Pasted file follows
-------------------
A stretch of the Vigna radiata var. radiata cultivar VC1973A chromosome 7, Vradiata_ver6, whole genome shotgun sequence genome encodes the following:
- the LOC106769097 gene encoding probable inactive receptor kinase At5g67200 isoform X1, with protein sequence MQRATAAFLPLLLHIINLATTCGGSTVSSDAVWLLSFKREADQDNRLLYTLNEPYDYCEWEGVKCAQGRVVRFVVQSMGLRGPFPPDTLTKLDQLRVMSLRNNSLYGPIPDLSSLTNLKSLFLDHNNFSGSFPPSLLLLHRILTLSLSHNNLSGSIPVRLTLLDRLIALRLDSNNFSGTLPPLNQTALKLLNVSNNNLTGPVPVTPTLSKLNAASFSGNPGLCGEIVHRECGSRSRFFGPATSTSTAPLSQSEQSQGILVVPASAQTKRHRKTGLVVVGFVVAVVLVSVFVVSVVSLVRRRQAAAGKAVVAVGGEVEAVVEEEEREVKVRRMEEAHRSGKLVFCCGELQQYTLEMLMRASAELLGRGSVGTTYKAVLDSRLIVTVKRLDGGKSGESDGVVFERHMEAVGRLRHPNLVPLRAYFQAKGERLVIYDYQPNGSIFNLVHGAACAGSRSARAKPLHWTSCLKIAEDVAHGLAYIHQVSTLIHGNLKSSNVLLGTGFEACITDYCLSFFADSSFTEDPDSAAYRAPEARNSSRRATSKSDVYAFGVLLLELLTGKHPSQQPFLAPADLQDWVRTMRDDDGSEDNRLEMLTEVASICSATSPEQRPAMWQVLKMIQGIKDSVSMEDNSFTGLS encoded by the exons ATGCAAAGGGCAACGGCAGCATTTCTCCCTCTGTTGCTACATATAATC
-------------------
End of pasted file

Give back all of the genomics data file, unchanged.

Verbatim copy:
A stretch of the Vigna radiata var. radiata cultivar VC1973A chromosome 7, Vradiata_ver6, whole genome shotgun sequence genome encodes the following:
- the LOC106769097 gene encoding probable inactive receptor kinase At5g67200 isoform X1, with protein sequence MQRATAAFLPLLLHIINLATTCGGSTVSSDAVWLLSFKREADQDNRLLYTLNEPYDYCEWEGVKCAQGRVVRFVVQSMGLRGPFPPDTLTKLDQLRVMSLRNNSLYGPIPDLSSLTNLKSLFLDHNNFSGSFPPSLLLLHRILTLSLSHNNLSGSIPVRLTLLDRLIALRLDSNNFSGTLPPLNQTALKLLNVSNNNLTGPVPVTPTLSKLNAASFSGNPGLCGEIVHRECGSRSRFFGPATSTSTAPLSQSEQSQGILVVPASAQTKRHRKTGLVVVGFVVAVVLVSVFVVSVVSLVRRRQAAAGKAVVAVGGEVEAVVEEEEREVKVRRMEEAHRSGKLVFCCGELQQYTLEMLMRASAELLGRGSVGTTYKAVLDSRLIVTVKRLDGGKSGESDGVVFERHMEAVGRLRHPNLVPLRAYFQAKGERLVIYDYQPNGSIFNLVHGAACAGSRSARAKPLHWTSCLKIAEDVAHGLAYIHQVSTLIHGNLKSSNVLLGTGFEACITDYCLSFFADSSFTEDPDSAAYRAPEARNSSRRATSKSDVYAFGVLLLELLTGKHPSQQPFLAPADLQDWVRTMRDDDGSEDNRLEMLTEVASICSATSPEQRPAMWQVLKMIQGIKDSVSMEDNSFTGLS encoded by the exons ATGCAAAGGGCAACGGCAGCATTTCTCCCTCTGTTGCTACATATAATC